Establishing “the right price” of a font is not easy. One reason is that, like any product that is distributed over the internet as digital files (apps, music, stock photos, movies, etc.), producing additional copies costs next to nothing. When selling a tangible product, the price of each copy is partly built around the cost of raw material and manufacturing for each copy. But when selling downloadable digital files, designers don’t have to worry about this.
However, one small font file may represent months or even years of dedicated hard work. Good fonts are, in fact, much harder to make than most users realize. How can the price of a small digital file reflect the lifeblood that went into its production?
To many type designers, the price of their typefaces is as much an emotional decision as it is an economic one. They feel that a relatively high price expresses appreciation for their work, and low or discounted prices degrade it. However, designers must consider the economic reality. Like any other business, designers must consider competitive factors, too. To make a living from fonts, foundries must find an audience that wants to pay for their work — and buy their typefaces rather than those offered by someone else.
Know your market and choose your strategy
In general, selling fonts online is a volume business. The more people that purchase your font, the more places it is used and the more popular it becomes, which in turn creates further demand for your fonts and increases the brand recognition for your foundry.
Pricing is often a question of choosing your niche in the market.
You may decide to adopt a high-price strategy with the hopes of creating a high-end brand which leads to larger offline deals and projects. When selling at a high price online, margins are larger and the profit-per-unit-sold increases; however, the number of units sold could decrease, and so could your total profit. This strategy could prove risky, as very few type foundries which adopt a high-end strategy end up becoming a well-known luxury type brand that then brings in the larger licenses and custom projects.
Many foundries see success by appealing to a broader customer base. Since the font market is so niche, you should create pricing that optimizes the number of potential customers that can afford your fonts. This means thoughtful and attractive pricing is essential. Quality and originality will always play an important part in convincing users to buy your fonts. Occasional font buyers are often persuaded to buy a font because the price is low enough for them to feel that the purchase carries little risk.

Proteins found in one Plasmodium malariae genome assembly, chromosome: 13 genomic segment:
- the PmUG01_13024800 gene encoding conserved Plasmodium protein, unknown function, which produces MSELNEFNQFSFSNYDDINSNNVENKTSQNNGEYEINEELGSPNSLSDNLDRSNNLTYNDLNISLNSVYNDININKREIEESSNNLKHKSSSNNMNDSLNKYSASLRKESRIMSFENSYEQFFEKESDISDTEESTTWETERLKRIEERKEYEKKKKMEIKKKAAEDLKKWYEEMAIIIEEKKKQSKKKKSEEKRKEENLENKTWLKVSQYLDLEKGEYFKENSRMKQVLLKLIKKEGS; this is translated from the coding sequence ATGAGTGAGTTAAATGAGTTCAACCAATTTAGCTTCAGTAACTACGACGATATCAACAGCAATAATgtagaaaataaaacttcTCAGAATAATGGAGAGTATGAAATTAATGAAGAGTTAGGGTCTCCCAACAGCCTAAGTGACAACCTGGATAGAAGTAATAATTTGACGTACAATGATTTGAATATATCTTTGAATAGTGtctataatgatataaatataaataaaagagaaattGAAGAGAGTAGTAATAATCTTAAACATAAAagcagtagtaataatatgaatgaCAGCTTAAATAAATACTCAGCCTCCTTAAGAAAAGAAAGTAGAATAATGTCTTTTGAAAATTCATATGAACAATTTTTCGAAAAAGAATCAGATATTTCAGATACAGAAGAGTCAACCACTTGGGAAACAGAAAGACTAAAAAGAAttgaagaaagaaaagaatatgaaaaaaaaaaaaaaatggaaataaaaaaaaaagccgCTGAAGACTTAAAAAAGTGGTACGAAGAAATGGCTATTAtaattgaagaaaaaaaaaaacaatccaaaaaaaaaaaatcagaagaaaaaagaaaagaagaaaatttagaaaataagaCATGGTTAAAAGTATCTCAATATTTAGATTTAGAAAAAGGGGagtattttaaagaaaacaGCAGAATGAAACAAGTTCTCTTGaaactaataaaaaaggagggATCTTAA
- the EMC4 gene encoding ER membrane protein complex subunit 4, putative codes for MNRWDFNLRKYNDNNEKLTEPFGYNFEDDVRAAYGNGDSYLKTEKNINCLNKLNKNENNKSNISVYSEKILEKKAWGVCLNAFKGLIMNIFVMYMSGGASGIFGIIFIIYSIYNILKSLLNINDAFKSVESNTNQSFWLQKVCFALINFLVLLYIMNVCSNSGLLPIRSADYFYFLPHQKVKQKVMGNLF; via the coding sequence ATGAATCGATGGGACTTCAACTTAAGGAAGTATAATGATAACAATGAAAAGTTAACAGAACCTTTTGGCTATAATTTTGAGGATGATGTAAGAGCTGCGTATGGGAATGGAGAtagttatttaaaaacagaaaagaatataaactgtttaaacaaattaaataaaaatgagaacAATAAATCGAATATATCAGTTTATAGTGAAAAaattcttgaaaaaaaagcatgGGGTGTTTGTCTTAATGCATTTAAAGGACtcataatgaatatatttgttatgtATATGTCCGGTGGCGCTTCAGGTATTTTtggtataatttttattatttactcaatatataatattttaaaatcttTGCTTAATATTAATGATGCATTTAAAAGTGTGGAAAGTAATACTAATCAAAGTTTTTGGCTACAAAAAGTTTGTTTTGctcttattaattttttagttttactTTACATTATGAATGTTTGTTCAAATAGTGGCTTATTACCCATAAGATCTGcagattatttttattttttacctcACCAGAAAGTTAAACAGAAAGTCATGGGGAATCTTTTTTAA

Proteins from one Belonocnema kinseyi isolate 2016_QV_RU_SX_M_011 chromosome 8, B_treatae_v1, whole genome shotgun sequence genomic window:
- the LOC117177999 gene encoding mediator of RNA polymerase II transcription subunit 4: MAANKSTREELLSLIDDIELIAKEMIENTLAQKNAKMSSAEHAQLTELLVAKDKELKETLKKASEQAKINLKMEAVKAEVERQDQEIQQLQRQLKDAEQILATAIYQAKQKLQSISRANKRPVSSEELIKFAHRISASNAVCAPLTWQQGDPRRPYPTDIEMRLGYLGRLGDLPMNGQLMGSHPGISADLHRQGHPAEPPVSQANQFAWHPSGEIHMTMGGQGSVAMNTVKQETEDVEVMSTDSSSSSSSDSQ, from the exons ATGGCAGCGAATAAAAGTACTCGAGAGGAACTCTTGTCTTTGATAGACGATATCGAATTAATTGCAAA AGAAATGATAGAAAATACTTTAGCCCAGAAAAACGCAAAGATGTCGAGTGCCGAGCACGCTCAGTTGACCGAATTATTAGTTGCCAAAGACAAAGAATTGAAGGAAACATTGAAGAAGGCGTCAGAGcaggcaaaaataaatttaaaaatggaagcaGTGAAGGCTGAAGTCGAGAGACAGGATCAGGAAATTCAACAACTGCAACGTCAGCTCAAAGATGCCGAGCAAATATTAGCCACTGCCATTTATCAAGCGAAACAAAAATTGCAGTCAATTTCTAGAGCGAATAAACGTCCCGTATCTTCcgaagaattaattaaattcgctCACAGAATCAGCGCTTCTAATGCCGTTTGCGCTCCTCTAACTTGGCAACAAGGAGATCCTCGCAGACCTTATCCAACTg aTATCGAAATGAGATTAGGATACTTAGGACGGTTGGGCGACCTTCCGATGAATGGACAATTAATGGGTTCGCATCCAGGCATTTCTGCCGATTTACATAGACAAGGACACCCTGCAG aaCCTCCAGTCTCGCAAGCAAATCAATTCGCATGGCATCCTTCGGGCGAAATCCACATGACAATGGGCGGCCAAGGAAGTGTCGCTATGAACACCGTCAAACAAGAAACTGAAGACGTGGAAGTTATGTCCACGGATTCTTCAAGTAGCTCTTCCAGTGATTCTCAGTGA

Our largest competition
Since the digital era began, computer and software companies have inadvertently shaped the public’s view of how much a font is worth. Companies bundled hefty packs of professional fonts with their design apps and devices, thus creating an environment where everyday consumers perceive the price of all fonts to be free. Free fonts with open source licenses are of course out there, and are higher-quality and more easily available than ever before. Further compounding the issue is that font piracy is rampant.
Today, collectively as a community of people who aim to make a living from selling type, our biggest competition is the free font market, not other designers selling fonts. Growing the number of customers who see the value in fonts and continue to pay to license them is something we can only do together.
In this rapidly changing market, establishing affordable retail prices can be a powerful tool to continue to sell great fonts.